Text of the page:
Concerts from home


Meghan Veino

Rex Orange County plays piano for over eighteen-thousand viewers on his livestream. He tweeted after a livestream, “I love you all so much. Thank you for allowing me to do what I do for a living. I’ll never let you down.” He is grateful to be able to put out his music even in a time like this.

Meghan Veino, Staff Writer

Bands all over the world have been devastated by the outbreak of Covid-19 that we are facing. Not only as people, where their families or themselves could potentially be infected, but also as smaller musicians who travel the world playing music for their beloved fans. 

Touring and playing shows for people is most artist’s or music group’s favorite part of being a musician. However, aside from missing out on that, these performers are now out of jobs. They are self employed people who make their money from larger groups of people interacting with them whether that is attending their shows, buying merchandise, interacting with new posts on their social media accounts, or record sales on platforms such as Spotify and Apple music or social media like Youtube. 

According to Output, the largest portion of an indie artist’s income is 30.5% live performance fees, 29.8% salary from their record label. The issue arises when the largest portion of the money they make comes from live shows. Because large gatherings during this pandemic have been outlawed, artists can not make nearly as much money as they would in a normal setting, which can be detrimental. Imagine if all of a sudden you were only making around ⅔ of your normal pay. They are struggling, but they have found a solution. Smaller bands and artists have been live streaming their music to try and fill the void left by live shows, wanting to give back to their fans who constantly support them, and they are just as bored as the rest of us. 

One artist, Rex Orange County, performed for thousands of his followers on instagram Live all throughout march. He played his music from home on the piano and guitar with his songs like “Best Friend” and “Loving Is Easy” but he also played covers of artists’ music like Frank Ocean’s “Ivy” and Harry Styles’ “Sunflower, Vol. 6.” He took requests from viewers in the live chat section and had fun with it. Jessica Hubert ‘20 was one of those viewers and said “It was so cool to see artists like himself finding ways to give to his fans with everything that is happening.” Instagram Live is not yet monetized, but they are looking into doing so.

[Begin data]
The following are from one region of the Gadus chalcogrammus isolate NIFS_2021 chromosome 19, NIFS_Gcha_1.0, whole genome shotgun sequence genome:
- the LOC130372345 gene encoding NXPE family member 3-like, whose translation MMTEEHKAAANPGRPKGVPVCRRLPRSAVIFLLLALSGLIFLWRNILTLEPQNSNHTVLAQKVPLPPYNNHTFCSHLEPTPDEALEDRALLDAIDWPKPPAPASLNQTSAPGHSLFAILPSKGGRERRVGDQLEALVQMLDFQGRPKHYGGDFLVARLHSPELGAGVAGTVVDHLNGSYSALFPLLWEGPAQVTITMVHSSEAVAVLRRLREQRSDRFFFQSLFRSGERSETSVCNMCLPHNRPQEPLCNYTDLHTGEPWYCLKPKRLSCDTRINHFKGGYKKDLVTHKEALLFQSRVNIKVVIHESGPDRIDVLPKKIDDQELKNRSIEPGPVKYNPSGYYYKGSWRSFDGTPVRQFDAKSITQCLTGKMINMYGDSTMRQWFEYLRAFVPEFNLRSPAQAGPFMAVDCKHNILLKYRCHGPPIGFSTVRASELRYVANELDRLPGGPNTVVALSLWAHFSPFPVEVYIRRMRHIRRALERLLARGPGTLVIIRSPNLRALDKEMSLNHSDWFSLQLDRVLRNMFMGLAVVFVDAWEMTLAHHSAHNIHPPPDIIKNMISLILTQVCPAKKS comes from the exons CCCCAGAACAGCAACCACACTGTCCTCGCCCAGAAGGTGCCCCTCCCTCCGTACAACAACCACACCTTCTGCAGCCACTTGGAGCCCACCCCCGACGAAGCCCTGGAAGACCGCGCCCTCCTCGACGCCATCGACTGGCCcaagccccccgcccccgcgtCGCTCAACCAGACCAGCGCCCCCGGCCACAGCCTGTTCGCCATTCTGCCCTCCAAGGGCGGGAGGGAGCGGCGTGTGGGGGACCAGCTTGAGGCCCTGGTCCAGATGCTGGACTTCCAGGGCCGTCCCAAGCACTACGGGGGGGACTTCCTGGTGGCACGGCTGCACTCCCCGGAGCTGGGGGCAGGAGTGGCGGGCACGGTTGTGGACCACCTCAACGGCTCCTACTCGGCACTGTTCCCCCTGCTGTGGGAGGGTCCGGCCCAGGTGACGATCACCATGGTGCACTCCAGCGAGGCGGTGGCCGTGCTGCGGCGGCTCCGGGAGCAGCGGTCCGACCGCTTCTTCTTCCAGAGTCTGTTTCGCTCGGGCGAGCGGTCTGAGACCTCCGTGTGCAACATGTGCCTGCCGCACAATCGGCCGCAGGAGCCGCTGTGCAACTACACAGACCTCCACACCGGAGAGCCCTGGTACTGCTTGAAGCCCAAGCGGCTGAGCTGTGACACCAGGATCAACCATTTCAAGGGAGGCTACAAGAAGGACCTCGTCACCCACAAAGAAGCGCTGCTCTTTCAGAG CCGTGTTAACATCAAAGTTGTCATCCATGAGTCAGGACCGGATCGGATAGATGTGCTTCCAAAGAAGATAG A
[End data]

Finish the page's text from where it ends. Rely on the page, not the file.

Other small indie bands such as Twin Peaks, Peach Pit, and Current Joys have been using instagram live to play their music as well. Unfortunately, the group members cannot get together in person so this has resulted in one band member having to play by themselves. Cadien James of Twin Peaks has guested in multiple live streams to play their music. Peach Pit has gotten creative with their lives. Singer and guitarist Neil Smith has been starting lives on the Peach Pit instagram and inviting the other members one by one onto the live. It is amusing to watch them try to play at the same time over the stream. They have also been posting IGTV videos with tutorials on how to play their most beloved songs like “Tommy’s Party” and “Black Licorice.” “In this weird time it’s really nice to see artists giving us a virtual concert, it made me tear up. They did some Grateful Dead songs like Stella Blue which was nice to hear,” said Josie Farwell ‘20 who tuned in to a Current Joys stream on instagram. 

If you are interested in supporting your favorite smaller bands and artists during this difficult time, I encourage you to look on their websites or follow their instagram accounts. They will have information available on how you can help.